Horns meet World. World meet Natalie. Natalie is a religious studies major here at UT, and studied abroad summer of 2015 in Antigua, Guatemala. In the post below she write about her experience studying the effects of NGOs while becoming better at Spanish.
Over the summer I studied abroad through a UT program at Casa Herrera in Antigua, Guatemala. I was there for 12 weeks with about other 20 students, and we took UT classes about bilingual education and linguistics as well as Spanish or Mayan language classes through a local language school.
I dreaded figuring out what to say when I got back. How do you summarize 3 amazing months of your life when someone asks “how was study abroad?”? I still haven’t really figured it out. My study abroad experiences not only grew me as a student and as a person, but also continue to enrich my life back in the USA. One unique way I benefited from my time in Guatemala is that I have a much more critical eye when looking at the rhetoric, programs, and effects of NGOs (especially international ones). As a student who hopes to have a career in the nonprofit sector, being able to see and articulate the ways in which NGOs can fail to advance true social justice is indispensable. Other benefits include being more plugged into international news, having more friends around campus, being able to relate to other students who have studied abroad, decreasing my mental block about speaking Spanish, and having a more nuanced understanding of the cultures and histories of Central America (though I know I’ve only scratched the surface of what’s there).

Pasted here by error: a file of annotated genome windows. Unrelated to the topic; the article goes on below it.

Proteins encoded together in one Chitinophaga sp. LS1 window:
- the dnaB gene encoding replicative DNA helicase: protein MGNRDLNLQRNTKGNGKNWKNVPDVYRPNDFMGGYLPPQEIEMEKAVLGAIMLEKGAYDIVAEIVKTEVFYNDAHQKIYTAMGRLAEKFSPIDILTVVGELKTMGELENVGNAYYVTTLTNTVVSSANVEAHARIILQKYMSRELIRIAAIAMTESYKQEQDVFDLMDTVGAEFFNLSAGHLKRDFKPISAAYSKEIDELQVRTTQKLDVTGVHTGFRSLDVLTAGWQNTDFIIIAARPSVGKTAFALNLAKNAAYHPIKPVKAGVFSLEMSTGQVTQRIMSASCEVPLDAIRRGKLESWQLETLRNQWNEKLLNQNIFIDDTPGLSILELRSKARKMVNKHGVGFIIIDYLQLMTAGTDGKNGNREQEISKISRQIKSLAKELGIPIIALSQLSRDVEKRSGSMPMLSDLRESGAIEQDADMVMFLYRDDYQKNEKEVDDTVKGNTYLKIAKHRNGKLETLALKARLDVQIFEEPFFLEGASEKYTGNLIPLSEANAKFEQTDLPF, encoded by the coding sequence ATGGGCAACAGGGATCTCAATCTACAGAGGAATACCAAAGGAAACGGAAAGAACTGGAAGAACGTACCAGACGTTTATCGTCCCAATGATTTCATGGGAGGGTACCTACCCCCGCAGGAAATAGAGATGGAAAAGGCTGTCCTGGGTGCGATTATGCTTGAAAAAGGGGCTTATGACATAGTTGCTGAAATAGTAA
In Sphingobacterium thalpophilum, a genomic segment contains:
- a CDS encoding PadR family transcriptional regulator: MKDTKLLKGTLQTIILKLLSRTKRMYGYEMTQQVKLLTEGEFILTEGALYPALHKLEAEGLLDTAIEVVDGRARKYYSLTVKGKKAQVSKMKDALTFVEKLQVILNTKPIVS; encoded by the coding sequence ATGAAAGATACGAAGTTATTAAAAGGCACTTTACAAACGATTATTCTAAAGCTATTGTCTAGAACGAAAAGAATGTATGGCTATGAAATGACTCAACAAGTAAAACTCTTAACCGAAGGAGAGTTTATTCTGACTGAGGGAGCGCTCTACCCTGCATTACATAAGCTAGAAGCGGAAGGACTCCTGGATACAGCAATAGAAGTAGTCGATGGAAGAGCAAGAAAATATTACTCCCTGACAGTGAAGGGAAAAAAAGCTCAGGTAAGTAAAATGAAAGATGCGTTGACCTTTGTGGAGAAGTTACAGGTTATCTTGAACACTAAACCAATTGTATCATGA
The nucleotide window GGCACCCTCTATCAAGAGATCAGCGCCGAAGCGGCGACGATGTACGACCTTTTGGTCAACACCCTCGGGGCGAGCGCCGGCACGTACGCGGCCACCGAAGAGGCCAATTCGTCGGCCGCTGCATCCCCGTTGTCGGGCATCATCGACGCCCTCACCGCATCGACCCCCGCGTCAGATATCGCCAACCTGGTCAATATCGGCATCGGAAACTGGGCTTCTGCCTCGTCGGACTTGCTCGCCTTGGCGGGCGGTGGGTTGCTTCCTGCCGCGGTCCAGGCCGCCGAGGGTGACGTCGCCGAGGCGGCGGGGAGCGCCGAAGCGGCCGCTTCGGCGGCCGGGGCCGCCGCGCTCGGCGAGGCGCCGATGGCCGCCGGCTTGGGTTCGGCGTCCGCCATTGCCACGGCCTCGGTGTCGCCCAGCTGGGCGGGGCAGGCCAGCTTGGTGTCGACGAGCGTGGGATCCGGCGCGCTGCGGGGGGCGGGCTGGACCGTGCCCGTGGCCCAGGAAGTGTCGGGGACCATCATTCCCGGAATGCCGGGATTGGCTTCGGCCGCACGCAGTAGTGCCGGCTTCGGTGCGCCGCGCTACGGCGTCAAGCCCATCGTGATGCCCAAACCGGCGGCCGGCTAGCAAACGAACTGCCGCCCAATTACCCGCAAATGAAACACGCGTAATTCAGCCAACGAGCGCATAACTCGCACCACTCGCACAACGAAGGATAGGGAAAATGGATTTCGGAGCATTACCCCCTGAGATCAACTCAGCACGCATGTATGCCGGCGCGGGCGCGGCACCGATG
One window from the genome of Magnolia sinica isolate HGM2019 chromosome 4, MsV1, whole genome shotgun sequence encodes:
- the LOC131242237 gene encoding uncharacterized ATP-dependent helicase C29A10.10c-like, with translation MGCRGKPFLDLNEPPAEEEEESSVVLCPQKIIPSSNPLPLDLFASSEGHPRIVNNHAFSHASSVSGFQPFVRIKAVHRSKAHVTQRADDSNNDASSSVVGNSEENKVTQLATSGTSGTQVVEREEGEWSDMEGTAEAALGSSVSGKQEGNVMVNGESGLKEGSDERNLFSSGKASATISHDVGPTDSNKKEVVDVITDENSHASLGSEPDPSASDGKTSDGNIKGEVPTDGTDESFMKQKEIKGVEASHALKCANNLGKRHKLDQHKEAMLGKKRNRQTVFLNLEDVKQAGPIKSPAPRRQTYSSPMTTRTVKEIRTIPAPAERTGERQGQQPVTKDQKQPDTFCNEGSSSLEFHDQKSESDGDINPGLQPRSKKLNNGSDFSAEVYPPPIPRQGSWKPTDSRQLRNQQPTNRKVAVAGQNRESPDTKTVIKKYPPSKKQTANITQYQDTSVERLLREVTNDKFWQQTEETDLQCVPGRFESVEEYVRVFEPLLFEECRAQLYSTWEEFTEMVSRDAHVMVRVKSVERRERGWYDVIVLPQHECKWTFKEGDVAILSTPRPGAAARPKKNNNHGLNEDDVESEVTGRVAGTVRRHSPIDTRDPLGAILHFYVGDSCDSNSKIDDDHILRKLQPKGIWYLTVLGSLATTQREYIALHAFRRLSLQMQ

A lot of people emphasize the many breath-taking, once-in-a-lifetime moments that come with studying abroad, and those are definitely amazing. (I mean, how many other times in my life will I roast marshmallows with the heat of an active volcano?) But I’ve found that the things I miss most are the things I did routinely: stopping at La Bodegona, the local supermarket, at least twice a week to stock up on candied peanuts and bottles of water; washing my own laundry every week because I only packed 7 shirts; comparing how well I understood the Mass in Spanish from week to week; buying 1-quetzal bags of lime chips at every opportunity; taking pictures of the Santa Clara Arch every day because, like the UT Tower, it always seemed too photogenic to pass up; seeing a giant volcano every day as I walked home from school; visiting the 24-hour adoration Chapel whenever I felt down; talking with my house-mates at night on our upstairs terrace; dusting and cataloging old books and documents several times a week at an archival center; and eating more ice cream cones than I’ve probably had in the rest of my life combined.
Those are the moments that I’m taken back to when I smell a familiar scent or hear marimba music or Enrique Iglesias’ “El Perdón” (it was everywhere) or even just Spanish being spoken. The moments dearest to me are those little ones that really became an integral part of my life for an entire summer.
I definitely had my fair share of homesickness, and at times it was exhausting knowing that I’d have to use Spanish to navigate any situation I found myself in. But it was absolutely worth it. In writing this blog post, my nostalgia has spiked to dangerous levels and I wish I could gush about my experience in caps lock for about 20 pages. But instead, I’ll close with this: one thing that my time in Guatemala re-affirmed for me is the importance of appreciating the little moments in my routine, abroad or at home, that make up my life and give me joy.
If you enjoyed reading about Natalie’s experience in Guatemala, check out the program that got me there and the blog post on introductory Spanish classes in Latin America!